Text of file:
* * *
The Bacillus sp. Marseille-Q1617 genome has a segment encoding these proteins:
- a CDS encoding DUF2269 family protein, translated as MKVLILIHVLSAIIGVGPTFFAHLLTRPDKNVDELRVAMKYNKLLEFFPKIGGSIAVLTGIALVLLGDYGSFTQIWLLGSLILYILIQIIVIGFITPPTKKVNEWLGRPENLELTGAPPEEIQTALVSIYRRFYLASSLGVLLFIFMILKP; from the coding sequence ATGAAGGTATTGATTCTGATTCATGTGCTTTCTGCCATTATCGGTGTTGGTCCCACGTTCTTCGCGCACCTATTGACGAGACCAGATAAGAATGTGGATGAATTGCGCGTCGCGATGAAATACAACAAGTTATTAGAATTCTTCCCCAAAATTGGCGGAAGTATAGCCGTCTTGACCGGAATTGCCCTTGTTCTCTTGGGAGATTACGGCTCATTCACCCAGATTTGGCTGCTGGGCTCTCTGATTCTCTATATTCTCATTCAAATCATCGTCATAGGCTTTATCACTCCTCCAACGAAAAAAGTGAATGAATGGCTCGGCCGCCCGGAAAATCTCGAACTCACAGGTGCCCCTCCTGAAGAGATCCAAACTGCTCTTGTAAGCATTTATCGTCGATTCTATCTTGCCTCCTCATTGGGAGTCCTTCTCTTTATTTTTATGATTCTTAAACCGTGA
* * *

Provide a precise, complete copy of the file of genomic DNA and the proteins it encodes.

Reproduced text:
The Bacillus sp. Marseille-Q1617 genome has a segment encoding these proteins:
- a CDS encoding DUF2269 family protein, translated as MKVLILIHVLSAIIGVGPTFFAHLLTRPDKNVDELRVAMKYNKLLEFFPKIGGSIAVLTGIALVLLGDYGSFTQIWLLGSLILYILIQIIVIGFITPPTKKVNEWLGRPENLELTGAPPEEIQTALVSIYRRFYLASSLGVLLFIFMILKP; from the coding sequence ATGAAGGTATTGATTCTGATTCATGTGCTTTCTGCCATTATCGGTGTTGGTCCCACGTTCTTCGCGCACCTATTGACGAGACCAGATAAGAATGTGGATGAATTGCGCGTCGCGATGAAATACAACAAGTTATTAGAATTCTTCCCCAAAATTGGCGGAAGTATAGCCGTCTTGACCGGAATTGCCCTTGTTCTCTTGGGAGATTACGGCTCATTCACCCAGATTTGGCTGCTGGGCTCTCTGATTCTCTATATTCTCATTCAAATCATCGTCATAGGCTTTATCACTCCTCCAACGAAAAAAGTGAATGAATGGCTCGGCCGCCCGGAAAATCTCGAACTCACAGGTGCCCCTCCTGAAGAGATCCAAACTGCTCTTGTAAGCATTTATCGTCGATTCTATCTTGCCTCCTCATTGGGAGTCCTTCTCTTTATTTTTATGATTCTTAAACCGTGA